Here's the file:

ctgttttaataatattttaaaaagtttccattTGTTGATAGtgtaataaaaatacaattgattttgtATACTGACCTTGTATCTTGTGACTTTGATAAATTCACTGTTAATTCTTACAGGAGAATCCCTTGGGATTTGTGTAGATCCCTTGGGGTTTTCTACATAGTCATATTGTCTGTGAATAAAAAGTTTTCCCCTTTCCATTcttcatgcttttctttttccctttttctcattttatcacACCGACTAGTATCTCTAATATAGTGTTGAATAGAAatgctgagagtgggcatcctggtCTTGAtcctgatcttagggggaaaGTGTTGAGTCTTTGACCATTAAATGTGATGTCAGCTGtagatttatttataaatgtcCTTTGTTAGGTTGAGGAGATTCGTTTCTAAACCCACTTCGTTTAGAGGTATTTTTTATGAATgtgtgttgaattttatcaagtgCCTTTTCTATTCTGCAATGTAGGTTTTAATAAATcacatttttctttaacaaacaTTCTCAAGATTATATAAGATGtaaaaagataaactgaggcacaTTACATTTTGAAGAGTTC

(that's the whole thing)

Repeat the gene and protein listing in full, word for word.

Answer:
ctgttttaataatattttaaaaagtttccattTGTTGATAGtgtaataaaaatacaattgattttgtATACTGACCTTGTATCTTGTGACTTTGATAAATTCACTGTTAATTCTTACAGGAGAATCCCTTGGGATTTGTGTAGATCCCTTGGGGTTTTCTACATAGTCATATTGTCTGTGAATAAAAAGTTTTCCCCTTTCCATTcttcatgcttttctttttccctttttctcattttatcacACCGACTAGTATCTCTAATATAGTGTTGAATAGAAatgctgagagtgggcatcctggtCTTGAtcctgatcttagggggaaaGTGTTGAGTCTTTGACCATTAAATGTGATGTCAGCTGtagatttatttataaatgtcCTTTGTTAGGTTGAGGAGATTCGTTTCTAAACCCACTTCGTTTAGAGGTATTTTTTATGAATgtgtgttgaattttatcaagtgCCTTTTCTATTCTGCAATGTAGGTTTTAATAAATcacatttttctttaacaaacaTTCTCAAGATTATATAAGATGtaaaaagataaactgaggcacaTTACATTTTGAAGAGTTC